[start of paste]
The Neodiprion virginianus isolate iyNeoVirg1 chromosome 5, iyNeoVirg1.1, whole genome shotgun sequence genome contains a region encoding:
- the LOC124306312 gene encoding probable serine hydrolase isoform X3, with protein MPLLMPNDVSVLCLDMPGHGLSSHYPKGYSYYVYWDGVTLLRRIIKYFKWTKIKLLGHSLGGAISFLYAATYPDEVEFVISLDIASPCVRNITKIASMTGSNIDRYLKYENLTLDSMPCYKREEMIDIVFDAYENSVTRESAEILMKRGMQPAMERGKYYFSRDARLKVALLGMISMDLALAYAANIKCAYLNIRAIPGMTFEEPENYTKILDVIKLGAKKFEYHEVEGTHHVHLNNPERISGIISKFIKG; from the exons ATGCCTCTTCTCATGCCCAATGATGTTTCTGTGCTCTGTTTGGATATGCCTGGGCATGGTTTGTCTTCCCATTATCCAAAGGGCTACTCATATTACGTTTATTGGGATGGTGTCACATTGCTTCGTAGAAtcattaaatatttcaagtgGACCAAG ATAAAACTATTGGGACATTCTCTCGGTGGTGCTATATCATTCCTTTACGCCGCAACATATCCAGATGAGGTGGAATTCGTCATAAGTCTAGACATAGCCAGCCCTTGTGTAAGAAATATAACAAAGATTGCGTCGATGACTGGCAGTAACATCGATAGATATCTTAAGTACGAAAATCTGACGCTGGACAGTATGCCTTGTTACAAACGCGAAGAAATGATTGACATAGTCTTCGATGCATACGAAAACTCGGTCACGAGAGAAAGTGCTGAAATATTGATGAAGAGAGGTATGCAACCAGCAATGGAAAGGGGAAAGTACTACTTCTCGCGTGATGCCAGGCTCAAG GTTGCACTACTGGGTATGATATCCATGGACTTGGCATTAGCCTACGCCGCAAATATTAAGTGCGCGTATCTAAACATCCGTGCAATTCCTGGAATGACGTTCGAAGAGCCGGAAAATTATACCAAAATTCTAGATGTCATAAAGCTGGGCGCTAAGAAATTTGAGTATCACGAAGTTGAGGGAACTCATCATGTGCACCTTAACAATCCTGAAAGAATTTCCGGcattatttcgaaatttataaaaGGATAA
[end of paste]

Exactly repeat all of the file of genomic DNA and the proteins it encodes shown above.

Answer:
The Neodiprion virginianus isolate iyNeoVirg1 chromosome 5, iyNeoVirg1.1, whole genome shotgun sequence genome contains a region encoding:
- the LOC124306312 gene encoding probable serine hydrolase isoform X3, with protein MPLLMPNDVSVLCLDMPGHGLSSHYPKGYSYYVYWDGVTLLRRIIKYFKWTKIKLLGHSLGGAISFLYAATYPDEVEFVISLDIASPCVRNITKIASMTGSNIDRYLKYENLTLDSMPCYKREEMIDIVFDAYENSVTRESAEILMKRGMQPAMERGKYYFSRDARLKVALLGMISMDLALAYAANIKCAYLNIRAIPGMTFEEPENYTKILDVIKLGAKKFEYHEVEGTHHVHLNNPERISGIISKFIKG; from the exons ATGCCTCTTCTCATGCCCAATGATGTTTCTGTGCTCTGTTTGGATATGCCTGGGCATGGTTTGTCTTCCCATTATCCAAAGGGCTACTCATATTACGTTTATTGGGATGGTGTCACATTGCTTCGTAGAAtcattaaatatttcaagtgGACCAAG ATAAAACTATTGGGACATTCTCTCGGTGGTGCTATATCATTCCTTTACGCCGCAACATATCCAGATGAGGTGGAATTCGTCATAAGTCTAGACATAGCCAGCCCTTGTGTAAGAAATATAACAAAGATTGCGTCGATGACTGGCAGTAACATCGATAGATATCTTAAGTACGAAAATCTGACGCTGGACAGTATGCCTTGTTACAAACGCGAAGAAATGATTGACATAGTCTTCGATGCATACGAAAACTCGGTCACGAGAGAAAGTGCTGAAATATTGATGAAGAGAGGTATGCAACCAGCAATGGAAAGGGGAAAGTACTACTTCTCGCGTGATGCCAGGCTCAAG GTTGCACTACTGGGTATGATATCCATGGACTTGGCATTAGCCTACGCCGCAAATATTAAGTGCGCGTATCTAAACATCCGTGCAATTCCTGGAATGACGTTCGAAGAGCCGGAAAATTATACCAAAATTCTAGATGTCATAAAGCTGGGCGCTAAGAAATTTGAGTATCACGAAGTTGAGGGAACTCATCATGTGCACCTTAACAATCCTGAAAGAATTTCCGGcattatttcgaaatttataaaaGGATAA